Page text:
PHOENIX — Backers of a would-be medical-marijuana researcher plan to pressure the Board of Regents to intercede after the University of Arizona decided it will not rehire her.
Ric Pereyda, a veteran who has been at the forefront of supporting Dr. Suzanne Sisley, said supporters intend to show up at the next regents meeting in hopes of persuading board members to get one of the state’s other universities to become home to her study.
He said they are going to the meeting because calls to individual regents have so far gone unreturned.
The move comes one day after Andrew Comrie, the UA provost and senior vice president of academic affairs, said he will not overturn the decision of others not to renew what he described as Sisley’s “courtesy faculty title.” And Comrie said Sisley was not entitled to appeal the UA’s decision not to renew her other appointments for paid positions as her services were no longer needed.
The net effect is that Sisley finds herself without a home for her plans to research whether marijuana could be useful in helping those with post-traumatic stress disorder.
Sisley already has approval from several federal agencies as well as the university’s own Institutional Review Board.
But with no UA affiliation, that leaves her project without a home. And the organization that had agreed to find the funds has said its money follows Sisley and will not be awarded to the UA.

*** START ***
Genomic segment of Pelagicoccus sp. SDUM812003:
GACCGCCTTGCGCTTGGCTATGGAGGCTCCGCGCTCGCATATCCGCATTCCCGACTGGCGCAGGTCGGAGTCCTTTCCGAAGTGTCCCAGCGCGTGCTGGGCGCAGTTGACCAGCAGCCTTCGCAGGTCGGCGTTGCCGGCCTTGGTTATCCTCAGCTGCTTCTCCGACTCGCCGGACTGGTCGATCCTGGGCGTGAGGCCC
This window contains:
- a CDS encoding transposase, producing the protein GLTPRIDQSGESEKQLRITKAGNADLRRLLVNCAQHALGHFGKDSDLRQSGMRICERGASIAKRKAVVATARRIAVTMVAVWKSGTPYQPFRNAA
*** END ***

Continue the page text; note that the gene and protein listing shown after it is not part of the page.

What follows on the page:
Sisley said the next logical move would be to have the research moved elsewhere. She already has approached Northern Arizona University President John Haeger.
In an email response, Haeger, who is retiring, said he will need to talk to his replacement. But he also told Sisley that because the issue has “now become so public, the regents will surely get involved at some point.”
With Sisley saying she got no further communication from Haeger, she and her supporters now are going directly to the board.
“The Board of Regents would be able to facilitate those discussions,” said Pereyda, paving the way for Sisley to make her bid to move the research to NAU or Arizona State University.
Jay Heiler, the board’s vice chairman, said he’s willing to listen to whatever Sisley’s supporters have to say at the next public meeting. But it remains doubtful that the board will intercede.
“I would not, without really strong reason, seek to micromanage the research enterprises at the universities around an issue like this,” Heiler said, though he said he will be “listening attentively” to any arguments for the regents to get involved.
Efforts to reach Haeger, who is in his last days at NAU, were unsuccessful.
Comrie rejected Sisley’s contention that she was let go because of her high-profile lobbying efforts at the Legislature this past session. She pushed legislation that would have allowed funds collected from medical marijuana users and dispensaries to fund her research.
While the measure cleared the House, it was blocked by state Sen. Kimberly Yee, R-Phoenix. Sisley was quite vocal about Yee’s decision.
Comrie, however, said he found “no basis” to conclude the decisions about Sisley were related to her “legitimate activities to effect legislation and to advocate for the rights of veterans.”